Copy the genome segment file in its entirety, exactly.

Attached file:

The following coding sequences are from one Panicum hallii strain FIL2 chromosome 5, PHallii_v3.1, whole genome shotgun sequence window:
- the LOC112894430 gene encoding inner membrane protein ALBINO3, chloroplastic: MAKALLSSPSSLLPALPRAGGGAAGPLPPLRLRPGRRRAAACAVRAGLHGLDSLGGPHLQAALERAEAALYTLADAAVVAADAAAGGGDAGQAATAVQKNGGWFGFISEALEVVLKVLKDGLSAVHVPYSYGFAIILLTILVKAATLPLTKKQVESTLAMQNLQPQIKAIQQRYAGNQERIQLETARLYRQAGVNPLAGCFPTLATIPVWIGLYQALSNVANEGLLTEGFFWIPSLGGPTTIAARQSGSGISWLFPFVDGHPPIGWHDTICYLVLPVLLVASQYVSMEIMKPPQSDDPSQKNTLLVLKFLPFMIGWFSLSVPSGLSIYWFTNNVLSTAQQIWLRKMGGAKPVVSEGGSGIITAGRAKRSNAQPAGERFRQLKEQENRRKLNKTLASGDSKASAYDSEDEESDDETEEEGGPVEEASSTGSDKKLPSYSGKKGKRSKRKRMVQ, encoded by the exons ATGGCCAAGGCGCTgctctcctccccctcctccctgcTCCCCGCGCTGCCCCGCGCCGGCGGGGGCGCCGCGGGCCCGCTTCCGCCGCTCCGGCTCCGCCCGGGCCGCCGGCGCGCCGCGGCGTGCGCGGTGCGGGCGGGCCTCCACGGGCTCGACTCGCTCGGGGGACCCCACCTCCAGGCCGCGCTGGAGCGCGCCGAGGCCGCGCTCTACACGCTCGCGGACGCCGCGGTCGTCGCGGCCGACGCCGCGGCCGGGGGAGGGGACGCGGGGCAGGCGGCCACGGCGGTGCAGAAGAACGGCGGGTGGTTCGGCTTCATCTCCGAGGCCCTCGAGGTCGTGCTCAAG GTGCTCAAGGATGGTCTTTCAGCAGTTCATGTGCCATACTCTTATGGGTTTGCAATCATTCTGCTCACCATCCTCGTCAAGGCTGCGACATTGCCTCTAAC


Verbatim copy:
The following coding sequences are from one Panicum hallii strain FIL2 chromosome 5, PHallii_v3.1, whole genome shotgun sequence window:
- the LOC112894430 gene encoding inner membrane protein ALBINO3, chloroplastic: MAKALLSSPSSLLPALPRAGGGAAGPLPPLRLRPGRRRAAACAVRAGLHGLDSLGGPHLQAALERAEAALYTLADAAVVAADAAAGGGDAGQAATAVQKNGGWFGFISEALEVVLKVLKDGLSAVHVPYSYGFAIILLTILVKAATLPLTKKQVESTLAMQNLQPQIKAIQQRYAGNQERIQLETARLYRQAGVNPLAGCFPTLATIPVWIGLYQALSNVANEGLLTEGFFWIPSLGGPTTIAARQSGSGISWLFPFVDGHPPIGWHDTICYLVLPVLLVASQYVSMEIMKPPQSDDPSQKNTLLVLKFLPFMIGWFSLSVPSGLSIYWFTNNVLSTAQQIWLRKMGGAKPVVSEGGSGIITAGRAKRSNAQPAGERFRQLKEQENRRKLNKTLASGDSKASAYDSEDEESDDETEEEGGPVEEASSTGSDKKLPSYSGKKGKRSKRKRMVQ, encoded by the exons ATGGCCAAGGCGCTgctctcctccccctcctccctgcTCCCCGCGCTGCCCCGCGCCGGCGGGGGCGCCGCGGGCCCGCTTCCGCCGCTCCGGCTCCGCCCGGGCCGCCGGCGCGCCGCGGCGTGCGCGGTGCGGGCGGGCCTCCACGGGCTCGACTCGCTCGGGGGACCCCACCTCCAGGCCGCGCTGGAGCGCGCCGAGGCCGCGCTCTACACGCTCGCGGACGCCGCGGTCGTCGCGGCCGACGCCGCGGCCGGGGGAGGGGACGCGGGGCAGGCGGCCACGGCGGTGCAGAAGAACGGCGGGTGGTTCGGCTTCATCTCCGAGGCCCTCGAGGTCGTGCTCAAG GTGCTCAAGGATGGTCTTTCAGCAGTTCATGTGCCATACTCTTATGGGTTTGCAATCATTCTGCTCACCATCCTCGTCAAGGCTGCGACATTGCCTCTAAC